“Logic” as referred to herein relates to structure for performing one or more logical operations. For example, logic may comprise circuitry which provides one or more output signals based at least in part on one or more input signals. Such circuitry may comprise a finite state machine which receives a digital input signal and provides a digital output signal, or circuitry which provides one or more analog output signals in response to one or more analog input signals. Such circuitry may be provided, for example, in an application specific integrated circuit (ASIC) and/or a field programmable gate array (FPGA). Also, logic may comprise machine-readable instructions stored in a storage medium in combination with a processor or other processing circuitry to execute such machine-readable instructions. However, these are merely examples of structures which may provide logic and claimed subject matter is not limited in these respects.

Unless specifically stated otherwise, as apparent from the following discussion, it is appreciated that throughout this specification discussions utilizing terms such as “processing,” “computing,” “calculating,” “selecting,” “forming,” “enabling,” “inhibiting,” “identifying,” “initiating,” “querying,” “obtaining,” “hosting,” “maintaining,” “representing,” “modifying,” “receiving,” “transmitting,” “storing,” “determining” and/or the like refer to the actions and/or processes that may be performed by a computing platform, such as a computer or a similar electronic computing device, that manipulates and/or transforms data represented as physical, electronic and/or magnetic quantities and/or other physical quantities within the computing platform's processors, memories, registers, and/or other information storage, transmission, reception and/or display devices. Accordingly, a computing platform refers to a system or a device that includes the ability to process and/or store data in the form of signals. Thus, a computing platform, in this context, may comprise hardware, software, firmware and/or any combination thereof. Further, unless specifically stated otherwise, a process as described herein, with reference to flow diagrams or otherwise, may also be executed and/or controlled, in whole or in part, by a computing platform.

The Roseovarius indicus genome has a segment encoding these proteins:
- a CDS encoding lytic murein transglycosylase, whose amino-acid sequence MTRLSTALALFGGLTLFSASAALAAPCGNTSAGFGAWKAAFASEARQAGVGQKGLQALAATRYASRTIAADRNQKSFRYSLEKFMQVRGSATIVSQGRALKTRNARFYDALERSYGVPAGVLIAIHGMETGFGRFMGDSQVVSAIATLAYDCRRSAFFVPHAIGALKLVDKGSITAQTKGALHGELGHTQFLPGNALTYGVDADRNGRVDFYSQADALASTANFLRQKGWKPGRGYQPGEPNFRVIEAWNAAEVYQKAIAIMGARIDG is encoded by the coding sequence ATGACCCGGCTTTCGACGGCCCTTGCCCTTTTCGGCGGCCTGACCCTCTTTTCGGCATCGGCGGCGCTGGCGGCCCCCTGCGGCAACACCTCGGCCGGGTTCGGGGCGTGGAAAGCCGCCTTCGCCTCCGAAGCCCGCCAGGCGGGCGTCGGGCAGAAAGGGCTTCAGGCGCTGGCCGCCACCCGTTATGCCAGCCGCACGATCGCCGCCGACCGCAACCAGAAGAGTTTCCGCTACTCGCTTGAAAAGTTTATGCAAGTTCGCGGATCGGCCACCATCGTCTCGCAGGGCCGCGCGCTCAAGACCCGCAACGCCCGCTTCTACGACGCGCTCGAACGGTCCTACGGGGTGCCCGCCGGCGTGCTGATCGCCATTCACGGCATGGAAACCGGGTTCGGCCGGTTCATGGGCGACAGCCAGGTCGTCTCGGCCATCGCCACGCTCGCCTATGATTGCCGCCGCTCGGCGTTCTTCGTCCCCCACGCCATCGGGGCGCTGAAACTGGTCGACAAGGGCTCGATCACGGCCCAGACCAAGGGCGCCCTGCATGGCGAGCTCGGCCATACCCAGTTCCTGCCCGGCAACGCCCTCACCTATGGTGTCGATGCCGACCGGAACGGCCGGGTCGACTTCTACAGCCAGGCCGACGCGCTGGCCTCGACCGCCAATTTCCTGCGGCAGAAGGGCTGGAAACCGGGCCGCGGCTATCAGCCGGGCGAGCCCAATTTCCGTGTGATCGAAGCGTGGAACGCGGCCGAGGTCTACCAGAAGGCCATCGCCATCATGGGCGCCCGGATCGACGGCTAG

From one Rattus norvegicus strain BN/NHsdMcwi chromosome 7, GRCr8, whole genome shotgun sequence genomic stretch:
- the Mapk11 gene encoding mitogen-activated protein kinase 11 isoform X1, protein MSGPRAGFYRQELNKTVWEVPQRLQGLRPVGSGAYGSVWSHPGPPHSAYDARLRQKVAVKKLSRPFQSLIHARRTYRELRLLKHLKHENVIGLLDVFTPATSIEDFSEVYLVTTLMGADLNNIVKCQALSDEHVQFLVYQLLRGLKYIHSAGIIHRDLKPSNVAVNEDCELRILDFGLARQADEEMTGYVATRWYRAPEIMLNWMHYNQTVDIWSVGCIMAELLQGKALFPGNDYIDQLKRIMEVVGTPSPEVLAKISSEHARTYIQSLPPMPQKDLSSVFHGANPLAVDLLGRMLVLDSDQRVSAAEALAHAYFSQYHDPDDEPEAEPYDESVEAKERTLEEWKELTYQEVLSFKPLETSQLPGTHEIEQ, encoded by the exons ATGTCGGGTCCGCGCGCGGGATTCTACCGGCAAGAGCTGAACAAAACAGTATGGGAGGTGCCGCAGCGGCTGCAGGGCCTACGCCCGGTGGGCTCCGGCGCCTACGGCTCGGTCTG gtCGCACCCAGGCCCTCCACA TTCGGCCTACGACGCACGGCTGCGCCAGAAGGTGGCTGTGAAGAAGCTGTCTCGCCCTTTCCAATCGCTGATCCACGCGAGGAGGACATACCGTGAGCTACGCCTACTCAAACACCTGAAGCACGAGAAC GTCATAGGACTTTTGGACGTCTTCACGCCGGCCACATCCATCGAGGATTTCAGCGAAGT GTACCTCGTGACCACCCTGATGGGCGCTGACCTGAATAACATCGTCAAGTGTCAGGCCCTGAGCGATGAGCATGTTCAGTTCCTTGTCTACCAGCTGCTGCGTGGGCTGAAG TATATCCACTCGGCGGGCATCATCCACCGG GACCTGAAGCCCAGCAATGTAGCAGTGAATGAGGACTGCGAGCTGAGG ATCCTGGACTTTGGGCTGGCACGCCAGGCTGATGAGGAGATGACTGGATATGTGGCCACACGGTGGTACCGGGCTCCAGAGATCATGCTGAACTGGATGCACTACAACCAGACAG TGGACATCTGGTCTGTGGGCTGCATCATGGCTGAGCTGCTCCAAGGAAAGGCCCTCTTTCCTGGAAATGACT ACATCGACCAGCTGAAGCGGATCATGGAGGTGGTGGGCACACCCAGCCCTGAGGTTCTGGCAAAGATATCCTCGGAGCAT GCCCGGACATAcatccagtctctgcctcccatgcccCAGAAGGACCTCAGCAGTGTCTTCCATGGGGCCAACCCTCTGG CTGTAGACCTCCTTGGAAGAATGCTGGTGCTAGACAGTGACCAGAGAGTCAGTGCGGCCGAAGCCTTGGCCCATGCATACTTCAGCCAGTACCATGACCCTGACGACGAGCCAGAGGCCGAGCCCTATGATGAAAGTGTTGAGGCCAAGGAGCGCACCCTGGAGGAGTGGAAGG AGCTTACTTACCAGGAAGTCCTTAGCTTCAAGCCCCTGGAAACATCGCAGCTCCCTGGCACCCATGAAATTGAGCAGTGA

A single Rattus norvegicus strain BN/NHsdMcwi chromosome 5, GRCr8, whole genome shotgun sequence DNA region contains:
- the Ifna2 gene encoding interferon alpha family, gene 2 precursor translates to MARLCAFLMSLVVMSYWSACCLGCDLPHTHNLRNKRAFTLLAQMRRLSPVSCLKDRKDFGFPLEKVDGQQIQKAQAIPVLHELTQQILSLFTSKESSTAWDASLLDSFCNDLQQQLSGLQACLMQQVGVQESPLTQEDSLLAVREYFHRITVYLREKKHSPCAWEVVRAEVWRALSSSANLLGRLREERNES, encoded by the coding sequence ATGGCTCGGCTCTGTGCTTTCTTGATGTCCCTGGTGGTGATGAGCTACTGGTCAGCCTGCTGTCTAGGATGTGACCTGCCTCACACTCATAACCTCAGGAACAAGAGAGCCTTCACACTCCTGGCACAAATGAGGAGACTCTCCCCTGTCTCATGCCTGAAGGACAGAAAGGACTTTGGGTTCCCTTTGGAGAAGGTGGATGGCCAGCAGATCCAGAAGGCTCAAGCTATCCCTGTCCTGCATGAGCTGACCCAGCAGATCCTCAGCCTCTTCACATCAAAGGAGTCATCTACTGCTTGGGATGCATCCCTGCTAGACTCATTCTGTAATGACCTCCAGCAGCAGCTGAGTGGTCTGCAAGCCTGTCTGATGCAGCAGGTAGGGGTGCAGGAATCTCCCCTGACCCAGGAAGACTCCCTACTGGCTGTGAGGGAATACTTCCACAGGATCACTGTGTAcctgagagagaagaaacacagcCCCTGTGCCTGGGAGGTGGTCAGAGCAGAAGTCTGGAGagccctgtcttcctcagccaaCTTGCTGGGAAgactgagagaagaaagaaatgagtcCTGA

The term “driver circuit” as used herein is meant to include a wide range of output and/or input/output circuits within any of a wide range of integrated circuit device types. The driver circuits may be configured to provide communication with other integrated circuit devices via a data transfer interconnect. The scope of the claimed subject matter is not limited to any particular driver circuit type, nor is the scope of the claimed subject matter limited to any particular data transfer interconnect type.

The term “pre-emphasis” as used herein is meant to include any technique or method for adding or subtracting amplitude for a period of time to a waveform in order to reduce ISI and/or other signal integrity problems. This may be accomplished in a number of ways, including, but not limited to, increasing the strength of a driver circuit, enabling one or more additional driver circuits (perhaps referred to as pre-emphasis drivers), and/or altering driver circuit impedance. These are merely examples of techniques for accomplishing pre-emphasis, and the scope of the claimed subject matter is not limited in this respect.

The term “bit-time” as used herein may refer to the approximate duration of one data pulse (one bit) on a data signal or data transfer interconnect. For example, a data transfer interconnect with a bit rate of 100 Mbps may have a bit-time of 10 ns. That is, for this example, one bit of data may be transferred across the data transfer interconnect every 10 ns. This is merely an example of a bit-time, and the scope of the claimed subject matter is not limited in this respect.

FIG. 2 is a block diagram of an example configuration of a graphics processing unit (GPU) 210 and a graphics memory 220. GPU 220 and graphics memory 220 are merely examples of integrated circuit devices that may be coupled together via a data transfer interconnect, and the scope of the claimed subject matter is not limited in this respect. For this example, GPU 210 and graphics memory 220 are coupled together via a graphics memory interconnect 215. For one embodiment, graphics memory interconnect 215 may comprise a double data rate (DDR) memory data bus. However, this is merely one example of a data transfer interconnect, and the scope of the claimed subject matter is not limited in this respect.